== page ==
Myanmar's Aung San Suu Kyi has been detained by the military, says ruling party spokesman
By Kocha Olarn, Helen Regan and Ben Westcott, CNN
Myanmar leader Aung San Suu Kyi and other top government figures have been detained “by the military,” a spokesman for the governing National League for Democracy told CNN on Monday.
“State Counsellor Daw Aung San Suu Kyi and some other senior figures are being detained in (the capital city of) Naypyidaw,” spokesman Myo Nyunt said.
The spokesman said that several ministers from large states in Myanmar had been detained by the military in addition to Suu Kyi. “The military seems to take control of the capital now,” spokesman Myo Nyunt said.
The move comes after days of escalating tension between the civilian government and the powerful military, in the aftermath of an election the army says was fraudulent, Reuters reported.
The NLD claimed victory after an election in November 2020, the country’s second democratic ballot since the end of military rule in 2015.
In a January 29 statement, 16 international missions in Myanmar urged the country’s military “to adhere to democratic norms.
“We oppose any attempt to alter the outcome of the elections or impede Myanmar’s democratic transition,” said the statement, which was signed by missions from the US, the UK and the European Union.
“We support all those who work toward greater democratic freedoms, lasting peace, and inclusive prosperity for the people of Myanmar.”
Human rights non-government organization Burma Rights UK said in a post to their Twitter that the news of Suu Kyi’s detention was “devastating.”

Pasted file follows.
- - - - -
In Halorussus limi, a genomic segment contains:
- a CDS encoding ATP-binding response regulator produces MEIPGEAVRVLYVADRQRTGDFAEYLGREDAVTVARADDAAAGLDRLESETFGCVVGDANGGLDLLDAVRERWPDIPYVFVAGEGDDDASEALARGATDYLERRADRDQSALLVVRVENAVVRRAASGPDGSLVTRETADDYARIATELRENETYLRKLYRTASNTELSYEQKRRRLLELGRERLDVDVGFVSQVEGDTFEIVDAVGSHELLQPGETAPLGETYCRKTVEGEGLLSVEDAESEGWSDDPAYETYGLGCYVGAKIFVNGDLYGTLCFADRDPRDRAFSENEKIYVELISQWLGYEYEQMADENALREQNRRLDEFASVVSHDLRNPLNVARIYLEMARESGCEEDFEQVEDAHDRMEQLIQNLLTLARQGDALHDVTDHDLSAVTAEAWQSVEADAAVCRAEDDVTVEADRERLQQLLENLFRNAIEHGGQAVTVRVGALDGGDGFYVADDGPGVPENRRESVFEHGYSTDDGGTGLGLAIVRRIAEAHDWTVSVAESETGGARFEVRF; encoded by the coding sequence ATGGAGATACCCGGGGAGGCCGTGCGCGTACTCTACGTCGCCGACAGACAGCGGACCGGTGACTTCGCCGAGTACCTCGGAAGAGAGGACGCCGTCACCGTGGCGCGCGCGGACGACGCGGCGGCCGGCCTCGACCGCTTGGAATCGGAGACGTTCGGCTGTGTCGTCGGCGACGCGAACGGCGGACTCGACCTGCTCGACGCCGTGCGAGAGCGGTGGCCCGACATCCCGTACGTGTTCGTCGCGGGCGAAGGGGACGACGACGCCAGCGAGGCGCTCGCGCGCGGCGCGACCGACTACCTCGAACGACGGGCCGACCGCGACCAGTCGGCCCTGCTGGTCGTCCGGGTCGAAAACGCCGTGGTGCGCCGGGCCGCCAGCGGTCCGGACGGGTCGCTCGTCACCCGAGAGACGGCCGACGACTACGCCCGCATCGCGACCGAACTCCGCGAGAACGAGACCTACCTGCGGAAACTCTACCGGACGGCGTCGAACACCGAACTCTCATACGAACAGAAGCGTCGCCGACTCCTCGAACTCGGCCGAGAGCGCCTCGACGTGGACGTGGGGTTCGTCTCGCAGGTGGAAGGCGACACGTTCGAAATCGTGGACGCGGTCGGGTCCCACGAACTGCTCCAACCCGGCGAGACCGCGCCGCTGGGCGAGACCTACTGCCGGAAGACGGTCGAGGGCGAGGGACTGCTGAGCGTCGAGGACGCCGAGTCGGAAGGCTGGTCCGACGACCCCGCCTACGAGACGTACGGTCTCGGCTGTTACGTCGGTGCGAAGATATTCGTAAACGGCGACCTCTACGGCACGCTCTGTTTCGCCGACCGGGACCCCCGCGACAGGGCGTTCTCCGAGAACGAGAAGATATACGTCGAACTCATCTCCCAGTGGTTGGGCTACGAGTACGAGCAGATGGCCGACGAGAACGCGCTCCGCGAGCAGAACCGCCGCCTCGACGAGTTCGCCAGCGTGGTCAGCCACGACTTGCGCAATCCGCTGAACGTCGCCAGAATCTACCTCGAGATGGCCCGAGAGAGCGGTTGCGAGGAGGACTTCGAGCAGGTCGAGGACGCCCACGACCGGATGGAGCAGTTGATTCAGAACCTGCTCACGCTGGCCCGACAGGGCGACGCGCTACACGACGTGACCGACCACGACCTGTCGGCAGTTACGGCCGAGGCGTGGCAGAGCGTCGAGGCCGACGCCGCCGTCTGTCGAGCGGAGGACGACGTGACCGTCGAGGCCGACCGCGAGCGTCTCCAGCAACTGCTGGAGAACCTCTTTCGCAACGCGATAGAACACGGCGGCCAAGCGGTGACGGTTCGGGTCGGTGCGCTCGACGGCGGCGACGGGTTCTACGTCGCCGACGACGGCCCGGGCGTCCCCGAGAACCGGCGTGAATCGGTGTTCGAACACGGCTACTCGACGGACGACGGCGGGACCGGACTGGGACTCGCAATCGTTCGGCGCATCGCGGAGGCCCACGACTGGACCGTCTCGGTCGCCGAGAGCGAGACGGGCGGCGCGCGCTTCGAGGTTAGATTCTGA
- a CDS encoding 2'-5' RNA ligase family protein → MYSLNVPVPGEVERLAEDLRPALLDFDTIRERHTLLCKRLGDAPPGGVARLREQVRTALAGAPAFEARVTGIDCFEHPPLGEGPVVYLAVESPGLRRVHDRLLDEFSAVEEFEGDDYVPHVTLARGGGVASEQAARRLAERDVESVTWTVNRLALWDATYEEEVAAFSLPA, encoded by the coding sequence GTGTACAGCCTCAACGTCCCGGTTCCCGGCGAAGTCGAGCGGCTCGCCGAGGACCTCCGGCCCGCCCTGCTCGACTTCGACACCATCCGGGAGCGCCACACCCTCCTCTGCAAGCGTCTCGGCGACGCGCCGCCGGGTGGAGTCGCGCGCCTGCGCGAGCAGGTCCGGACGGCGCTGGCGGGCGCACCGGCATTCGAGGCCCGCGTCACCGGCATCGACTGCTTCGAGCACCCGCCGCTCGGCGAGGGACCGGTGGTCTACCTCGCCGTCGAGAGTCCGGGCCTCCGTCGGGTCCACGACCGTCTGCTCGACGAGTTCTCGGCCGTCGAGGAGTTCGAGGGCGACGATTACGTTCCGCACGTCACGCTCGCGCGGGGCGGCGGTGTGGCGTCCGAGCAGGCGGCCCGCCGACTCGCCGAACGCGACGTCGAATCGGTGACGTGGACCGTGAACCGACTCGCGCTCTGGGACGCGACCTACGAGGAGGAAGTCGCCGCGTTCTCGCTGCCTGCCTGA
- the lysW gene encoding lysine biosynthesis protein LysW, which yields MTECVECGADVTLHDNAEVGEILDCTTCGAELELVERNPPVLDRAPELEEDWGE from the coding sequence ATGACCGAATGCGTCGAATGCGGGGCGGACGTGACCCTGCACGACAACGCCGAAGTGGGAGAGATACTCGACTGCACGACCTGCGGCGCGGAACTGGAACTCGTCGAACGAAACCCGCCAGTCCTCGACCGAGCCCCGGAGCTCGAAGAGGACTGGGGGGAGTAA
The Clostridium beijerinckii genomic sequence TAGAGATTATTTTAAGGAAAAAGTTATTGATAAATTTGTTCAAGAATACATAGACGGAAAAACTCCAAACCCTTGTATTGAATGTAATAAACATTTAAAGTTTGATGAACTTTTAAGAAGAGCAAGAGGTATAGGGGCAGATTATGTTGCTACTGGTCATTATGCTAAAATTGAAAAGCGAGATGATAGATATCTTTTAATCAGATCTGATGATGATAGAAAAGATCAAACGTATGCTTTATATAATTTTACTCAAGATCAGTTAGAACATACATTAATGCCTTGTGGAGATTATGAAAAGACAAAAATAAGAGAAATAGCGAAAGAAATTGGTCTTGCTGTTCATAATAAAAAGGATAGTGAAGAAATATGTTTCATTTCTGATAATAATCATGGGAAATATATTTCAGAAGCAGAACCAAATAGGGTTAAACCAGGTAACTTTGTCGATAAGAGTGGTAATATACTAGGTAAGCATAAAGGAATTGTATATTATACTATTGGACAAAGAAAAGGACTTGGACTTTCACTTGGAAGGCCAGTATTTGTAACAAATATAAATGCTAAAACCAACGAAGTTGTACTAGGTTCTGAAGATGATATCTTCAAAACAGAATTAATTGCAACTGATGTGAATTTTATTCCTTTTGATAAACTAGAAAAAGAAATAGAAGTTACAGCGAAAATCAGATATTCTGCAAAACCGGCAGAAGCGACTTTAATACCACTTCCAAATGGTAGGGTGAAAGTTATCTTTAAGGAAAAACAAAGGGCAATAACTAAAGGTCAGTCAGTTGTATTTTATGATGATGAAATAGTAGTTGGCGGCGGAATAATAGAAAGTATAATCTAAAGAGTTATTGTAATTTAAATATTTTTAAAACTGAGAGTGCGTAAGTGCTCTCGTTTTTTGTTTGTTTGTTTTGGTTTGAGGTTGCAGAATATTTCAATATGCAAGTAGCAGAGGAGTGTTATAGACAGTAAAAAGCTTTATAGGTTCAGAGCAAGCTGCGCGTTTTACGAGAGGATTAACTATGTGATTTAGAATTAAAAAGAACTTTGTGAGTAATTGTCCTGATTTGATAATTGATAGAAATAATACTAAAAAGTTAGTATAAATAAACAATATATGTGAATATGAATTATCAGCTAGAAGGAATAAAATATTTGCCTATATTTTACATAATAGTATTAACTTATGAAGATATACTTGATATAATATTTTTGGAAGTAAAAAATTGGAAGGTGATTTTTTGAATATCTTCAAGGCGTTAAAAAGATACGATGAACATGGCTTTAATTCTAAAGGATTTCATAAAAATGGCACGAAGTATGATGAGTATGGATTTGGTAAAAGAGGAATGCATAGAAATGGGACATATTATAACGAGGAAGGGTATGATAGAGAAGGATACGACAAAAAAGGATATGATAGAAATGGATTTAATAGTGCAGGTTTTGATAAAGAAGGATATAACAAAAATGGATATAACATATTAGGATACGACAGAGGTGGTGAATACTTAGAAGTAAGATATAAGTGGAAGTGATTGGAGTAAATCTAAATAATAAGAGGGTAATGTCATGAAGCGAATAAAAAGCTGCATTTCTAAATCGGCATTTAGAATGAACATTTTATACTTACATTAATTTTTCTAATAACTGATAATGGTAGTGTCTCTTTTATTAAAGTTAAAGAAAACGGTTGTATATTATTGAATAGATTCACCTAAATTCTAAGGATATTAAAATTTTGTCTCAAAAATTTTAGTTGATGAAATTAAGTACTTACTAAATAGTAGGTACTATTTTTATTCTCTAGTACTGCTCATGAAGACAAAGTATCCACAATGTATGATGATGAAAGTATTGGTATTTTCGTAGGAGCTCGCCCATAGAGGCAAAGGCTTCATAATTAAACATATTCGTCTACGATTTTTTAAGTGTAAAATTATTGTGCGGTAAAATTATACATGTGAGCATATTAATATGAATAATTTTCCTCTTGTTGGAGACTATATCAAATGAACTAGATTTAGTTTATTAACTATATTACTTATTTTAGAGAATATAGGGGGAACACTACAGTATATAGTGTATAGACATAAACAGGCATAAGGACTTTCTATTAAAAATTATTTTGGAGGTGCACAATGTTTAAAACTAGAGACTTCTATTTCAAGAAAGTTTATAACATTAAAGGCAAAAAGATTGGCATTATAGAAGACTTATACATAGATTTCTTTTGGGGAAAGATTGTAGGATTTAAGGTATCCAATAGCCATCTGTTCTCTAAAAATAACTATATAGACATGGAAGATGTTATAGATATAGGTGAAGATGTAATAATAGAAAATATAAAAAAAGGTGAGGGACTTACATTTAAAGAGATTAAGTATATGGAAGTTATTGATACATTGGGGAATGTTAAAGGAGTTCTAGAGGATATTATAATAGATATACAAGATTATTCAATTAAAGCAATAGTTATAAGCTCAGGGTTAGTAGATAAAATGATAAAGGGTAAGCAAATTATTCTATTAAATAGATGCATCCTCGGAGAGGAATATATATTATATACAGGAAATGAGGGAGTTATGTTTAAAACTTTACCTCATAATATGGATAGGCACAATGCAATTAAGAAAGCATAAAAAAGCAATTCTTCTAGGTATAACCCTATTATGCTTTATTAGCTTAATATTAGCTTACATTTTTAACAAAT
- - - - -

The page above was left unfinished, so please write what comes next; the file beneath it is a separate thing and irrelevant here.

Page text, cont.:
“This needs to be met with the strongest international response. The military need to be made to understand that they have made a major miscalculation in thinking they can get away with this,” the group said.
Suu Kyi was a hero of democracy in her home country of Myanmar, for being both a former political prisoner who spent two decades under house arrest and the daughter of assassinated independence icon, Suu Kyi.
Since her party won a landslide victory in 2015, she has been Myanmar’s de facto leader and held the position of state counsellor — a title invented as a loophole to the constitution barring her from becoming president.
But her international reputation has been tarnished in recent years by allegations of genocide against the Myanmar’s Muslim Rohingya population.
Myanmar denies the charges and has long claimed to have been targeting terrorists.